merely restatements of the elements of the cause of action. These defendants also
argue that the complaint is based on vicarious liability which is inapplicable in an
action under Section 1983. Plaintiff's Complaint contains two potential claims
against Pike County: failure to adequately train officers and a custom of
inadequate investigation of complaints. It is well-established that for
municipalities, respondeat superior or vicarious liability will not attach under §
1983. City of Canton v. Harris, 489 U.S. 378, 385(1989). A municipality cannot
be sued for injuries inflicted solely by its employees unless a government “policy
or custom” caused the injuries. Monell v. New York City Dep't of Soc. Servs., 436
U.S. 658, 694 (1978). To prove that Pike County's failure to adequately train
officers or investigate complaints rose to the level of a “policy or custom,”
Plaintiff must show that the County was deliberately indifferent to the rights of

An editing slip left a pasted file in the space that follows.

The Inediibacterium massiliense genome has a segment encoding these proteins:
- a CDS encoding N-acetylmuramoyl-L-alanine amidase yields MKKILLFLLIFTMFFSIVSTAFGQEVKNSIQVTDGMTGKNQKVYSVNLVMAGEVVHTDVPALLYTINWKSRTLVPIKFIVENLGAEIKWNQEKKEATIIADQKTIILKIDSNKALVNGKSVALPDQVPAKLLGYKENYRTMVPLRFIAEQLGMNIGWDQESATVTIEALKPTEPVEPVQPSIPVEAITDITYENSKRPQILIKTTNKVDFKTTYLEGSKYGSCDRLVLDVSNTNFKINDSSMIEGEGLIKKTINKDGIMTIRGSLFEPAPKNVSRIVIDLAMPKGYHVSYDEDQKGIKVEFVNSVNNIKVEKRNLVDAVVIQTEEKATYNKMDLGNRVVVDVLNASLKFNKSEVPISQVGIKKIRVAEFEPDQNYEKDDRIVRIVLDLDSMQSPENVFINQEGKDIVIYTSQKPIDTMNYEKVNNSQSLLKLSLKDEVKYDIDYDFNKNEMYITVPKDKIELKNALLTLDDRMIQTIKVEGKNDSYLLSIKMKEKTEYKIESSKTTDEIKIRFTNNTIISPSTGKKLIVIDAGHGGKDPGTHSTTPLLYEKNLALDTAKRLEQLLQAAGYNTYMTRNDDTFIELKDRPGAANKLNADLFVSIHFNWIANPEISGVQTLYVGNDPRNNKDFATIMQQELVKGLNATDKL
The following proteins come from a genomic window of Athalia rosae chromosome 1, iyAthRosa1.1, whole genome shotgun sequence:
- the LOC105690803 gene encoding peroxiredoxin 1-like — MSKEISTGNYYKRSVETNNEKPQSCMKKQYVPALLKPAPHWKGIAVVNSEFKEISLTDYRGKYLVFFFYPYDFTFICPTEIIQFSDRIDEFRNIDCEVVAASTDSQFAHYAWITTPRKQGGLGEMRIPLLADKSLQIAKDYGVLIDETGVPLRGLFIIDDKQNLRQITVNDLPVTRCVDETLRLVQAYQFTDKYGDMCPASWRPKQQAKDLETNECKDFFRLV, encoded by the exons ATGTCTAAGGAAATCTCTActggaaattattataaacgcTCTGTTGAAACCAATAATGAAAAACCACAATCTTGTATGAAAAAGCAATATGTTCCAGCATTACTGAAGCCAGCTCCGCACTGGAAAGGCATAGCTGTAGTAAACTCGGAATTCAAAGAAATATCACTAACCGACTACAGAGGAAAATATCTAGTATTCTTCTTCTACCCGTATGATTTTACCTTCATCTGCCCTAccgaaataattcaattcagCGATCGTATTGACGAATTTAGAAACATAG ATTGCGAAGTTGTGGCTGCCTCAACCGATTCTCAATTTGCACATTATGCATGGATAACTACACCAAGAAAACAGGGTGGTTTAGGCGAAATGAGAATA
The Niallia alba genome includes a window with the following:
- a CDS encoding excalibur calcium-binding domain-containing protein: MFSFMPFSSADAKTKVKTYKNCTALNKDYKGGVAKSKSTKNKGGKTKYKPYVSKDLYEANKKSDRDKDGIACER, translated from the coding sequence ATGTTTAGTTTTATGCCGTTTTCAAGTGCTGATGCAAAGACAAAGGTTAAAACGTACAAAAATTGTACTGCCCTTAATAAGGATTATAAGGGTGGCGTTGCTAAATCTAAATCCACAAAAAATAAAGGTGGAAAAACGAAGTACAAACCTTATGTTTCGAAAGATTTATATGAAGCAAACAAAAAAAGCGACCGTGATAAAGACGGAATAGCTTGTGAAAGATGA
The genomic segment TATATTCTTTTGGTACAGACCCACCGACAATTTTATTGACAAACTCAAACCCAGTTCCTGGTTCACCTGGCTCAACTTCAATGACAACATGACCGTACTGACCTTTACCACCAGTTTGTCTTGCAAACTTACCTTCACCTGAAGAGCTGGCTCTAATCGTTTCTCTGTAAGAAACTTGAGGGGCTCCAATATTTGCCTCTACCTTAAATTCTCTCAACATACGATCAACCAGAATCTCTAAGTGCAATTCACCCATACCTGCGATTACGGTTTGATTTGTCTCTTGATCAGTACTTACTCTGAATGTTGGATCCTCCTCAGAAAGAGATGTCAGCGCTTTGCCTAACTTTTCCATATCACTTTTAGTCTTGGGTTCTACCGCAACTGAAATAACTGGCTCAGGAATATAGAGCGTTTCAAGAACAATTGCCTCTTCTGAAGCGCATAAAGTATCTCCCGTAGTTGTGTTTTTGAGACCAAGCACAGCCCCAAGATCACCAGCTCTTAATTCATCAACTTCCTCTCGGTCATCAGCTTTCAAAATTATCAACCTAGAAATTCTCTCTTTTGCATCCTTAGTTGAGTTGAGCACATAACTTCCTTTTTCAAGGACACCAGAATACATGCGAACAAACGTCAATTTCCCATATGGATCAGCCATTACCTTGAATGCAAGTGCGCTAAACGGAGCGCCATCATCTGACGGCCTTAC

others. See Andrews v. Fowler, 98 F.3d 1069, 1075–76 (8th Cir.1996). Plaintiff
must show that the County had notice of a pattern of inmate attacks on other
inmates, that the emergency alarms were not properly responded to in a timely
manner or that its training procedures would likely result in inmate assaults, and
deliberately did nothing. See id. “Notice is the touchstone of deliberate
indifference in the context of § 1983 municipal liability.” Atkinson v. City of
Mountain View, 709 F.3d 1201, 1216 (8th Cir.2013). Also, these defendants claim